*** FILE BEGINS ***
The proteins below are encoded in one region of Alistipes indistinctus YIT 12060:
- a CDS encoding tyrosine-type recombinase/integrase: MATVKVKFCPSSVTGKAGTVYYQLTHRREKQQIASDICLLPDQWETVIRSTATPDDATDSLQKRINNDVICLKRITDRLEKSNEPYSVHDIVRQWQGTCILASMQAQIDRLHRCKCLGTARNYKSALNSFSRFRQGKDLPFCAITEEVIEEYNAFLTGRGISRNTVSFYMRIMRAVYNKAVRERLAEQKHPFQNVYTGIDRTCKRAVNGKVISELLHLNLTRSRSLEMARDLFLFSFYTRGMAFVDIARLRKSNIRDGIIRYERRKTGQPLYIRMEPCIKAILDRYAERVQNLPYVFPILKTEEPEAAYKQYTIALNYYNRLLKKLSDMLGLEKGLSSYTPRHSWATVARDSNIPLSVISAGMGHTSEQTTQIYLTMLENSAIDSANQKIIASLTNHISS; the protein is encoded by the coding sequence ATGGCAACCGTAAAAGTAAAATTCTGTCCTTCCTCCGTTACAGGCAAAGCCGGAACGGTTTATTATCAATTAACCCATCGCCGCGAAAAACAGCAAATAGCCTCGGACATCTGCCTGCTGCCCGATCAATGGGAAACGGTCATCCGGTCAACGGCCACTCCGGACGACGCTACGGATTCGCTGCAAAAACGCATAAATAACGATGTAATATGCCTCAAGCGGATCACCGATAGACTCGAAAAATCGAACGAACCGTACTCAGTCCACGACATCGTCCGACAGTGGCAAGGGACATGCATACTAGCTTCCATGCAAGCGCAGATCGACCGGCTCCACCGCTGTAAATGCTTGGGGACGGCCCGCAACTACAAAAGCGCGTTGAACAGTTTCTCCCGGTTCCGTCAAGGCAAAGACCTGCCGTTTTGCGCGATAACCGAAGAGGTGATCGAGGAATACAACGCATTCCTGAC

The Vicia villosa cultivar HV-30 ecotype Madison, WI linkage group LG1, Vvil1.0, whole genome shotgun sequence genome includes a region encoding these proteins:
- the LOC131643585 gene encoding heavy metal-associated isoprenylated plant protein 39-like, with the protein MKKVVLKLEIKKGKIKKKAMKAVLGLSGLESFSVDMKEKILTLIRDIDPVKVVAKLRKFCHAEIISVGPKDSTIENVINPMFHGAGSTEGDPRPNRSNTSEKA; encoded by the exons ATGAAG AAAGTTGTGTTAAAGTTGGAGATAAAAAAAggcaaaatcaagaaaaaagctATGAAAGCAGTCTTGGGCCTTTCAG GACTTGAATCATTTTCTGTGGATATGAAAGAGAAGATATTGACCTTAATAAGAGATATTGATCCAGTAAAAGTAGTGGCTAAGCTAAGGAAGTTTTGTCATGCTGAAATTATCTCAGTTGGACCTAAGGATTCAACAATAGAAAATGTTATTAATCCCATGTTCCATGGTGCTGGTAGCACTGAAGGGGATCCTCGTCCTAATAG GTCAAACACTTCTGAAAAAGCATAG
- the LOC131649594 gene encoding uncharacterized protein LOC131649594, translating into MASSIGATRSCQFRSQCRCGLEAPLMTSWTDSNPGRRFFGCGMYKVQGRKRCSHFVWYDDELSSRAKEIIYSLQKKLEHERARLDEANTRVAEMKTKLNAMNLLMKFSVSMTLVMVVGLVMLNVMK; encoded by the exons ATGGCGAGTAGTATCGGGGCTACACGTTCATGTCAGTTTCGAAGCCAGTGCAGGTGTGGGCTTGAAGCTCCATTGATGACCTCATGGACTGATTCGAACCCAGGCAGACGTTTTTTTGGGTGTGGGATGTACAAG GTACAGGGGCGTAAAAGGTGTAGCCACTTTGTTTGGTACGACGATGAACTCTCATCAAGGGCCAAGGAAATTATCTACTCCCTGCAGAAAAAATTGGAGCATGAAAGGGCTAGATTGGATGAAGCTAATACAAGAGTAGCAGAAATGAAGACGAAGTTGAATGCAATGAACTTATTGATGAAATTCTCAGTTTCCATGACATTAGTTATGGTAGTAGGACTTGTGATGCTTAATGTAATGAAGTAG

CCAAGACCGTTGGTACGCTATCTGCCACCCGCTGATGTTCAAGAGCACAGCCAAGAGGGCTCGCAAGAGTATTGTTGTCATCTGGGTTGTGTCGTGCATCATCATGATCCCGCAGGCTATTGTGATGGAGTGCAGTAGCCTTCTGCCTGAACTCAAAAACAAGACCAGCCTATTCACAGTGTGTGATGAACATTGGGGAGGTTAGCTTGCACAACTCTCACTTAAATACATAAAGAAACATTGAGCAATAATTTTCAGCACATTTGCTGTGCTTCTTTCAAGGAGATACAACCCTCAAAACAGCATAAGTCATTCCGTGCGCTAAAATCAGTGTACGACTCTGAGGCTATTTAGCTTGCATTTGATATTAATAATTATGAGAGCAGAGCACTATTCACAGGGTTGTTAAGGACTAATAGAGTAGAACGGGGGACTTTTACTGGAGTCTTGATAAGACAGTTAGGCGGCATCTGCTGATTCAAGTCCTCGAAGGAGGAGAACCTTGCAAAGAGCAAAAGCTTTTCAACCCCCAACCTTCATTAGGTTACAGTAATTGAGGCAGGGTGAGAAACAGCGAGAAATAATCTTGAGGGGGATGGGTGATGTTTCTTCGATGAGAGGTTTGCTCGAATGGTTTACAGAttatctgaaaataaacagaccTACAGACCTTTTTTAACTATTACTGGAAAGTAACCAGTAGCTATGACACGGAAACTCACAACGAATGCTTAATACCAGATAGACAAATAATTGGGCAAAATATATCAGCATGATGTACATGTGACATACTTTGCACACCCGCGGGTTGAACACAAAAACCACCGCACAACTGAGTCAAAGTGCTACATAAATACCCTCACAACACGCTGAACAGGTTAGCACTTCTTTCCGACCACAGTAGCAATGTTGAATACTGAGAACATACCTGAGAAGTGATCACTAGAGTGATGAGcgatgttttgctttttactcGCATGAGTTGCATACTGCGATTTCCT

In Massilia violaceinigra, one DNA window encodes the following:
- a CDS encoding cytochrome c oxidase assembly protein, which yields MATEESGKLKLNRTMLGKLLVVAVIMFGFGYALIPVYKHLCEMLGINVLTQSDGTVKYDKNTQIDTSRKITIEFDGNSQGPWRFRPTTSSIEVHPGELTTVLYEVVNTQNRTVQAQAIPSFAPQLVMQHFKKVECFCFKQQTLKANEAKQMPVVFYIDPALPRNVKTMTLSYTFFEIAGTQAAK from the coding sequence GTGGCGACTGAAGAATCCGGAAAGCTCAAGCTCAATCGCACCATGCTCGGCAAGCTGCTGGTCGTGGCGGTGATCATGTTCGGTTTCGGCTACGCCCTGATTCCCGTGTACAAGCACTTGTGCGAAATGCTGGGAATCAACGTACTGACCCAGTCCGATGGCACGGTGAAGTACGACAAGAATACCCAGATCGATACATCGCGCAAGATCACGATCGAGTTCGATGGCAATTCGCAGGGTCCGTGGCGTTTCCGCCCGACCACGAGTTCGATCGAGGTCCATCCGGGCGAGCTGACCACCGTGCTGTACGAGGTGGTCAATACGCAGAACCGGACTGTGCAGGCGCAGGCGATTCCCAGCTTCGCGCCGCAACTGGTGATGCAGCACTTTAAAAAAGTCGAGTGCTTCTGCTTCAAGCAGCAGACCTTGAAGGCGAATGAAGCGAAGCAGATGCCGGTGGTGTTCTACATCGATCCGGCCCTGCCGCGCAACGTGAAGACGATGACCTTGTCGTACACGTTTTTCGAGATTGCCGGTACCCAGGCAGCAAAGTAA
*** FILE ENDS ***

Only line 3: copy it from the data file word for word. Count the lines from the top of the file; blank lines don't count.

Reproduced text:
The Vicia villosa cultivar HV-30 ecotype Madison, WI linkage group LG1, Vvil1.0, whole genome shotgun sequence genome includes a region encoding these proteins: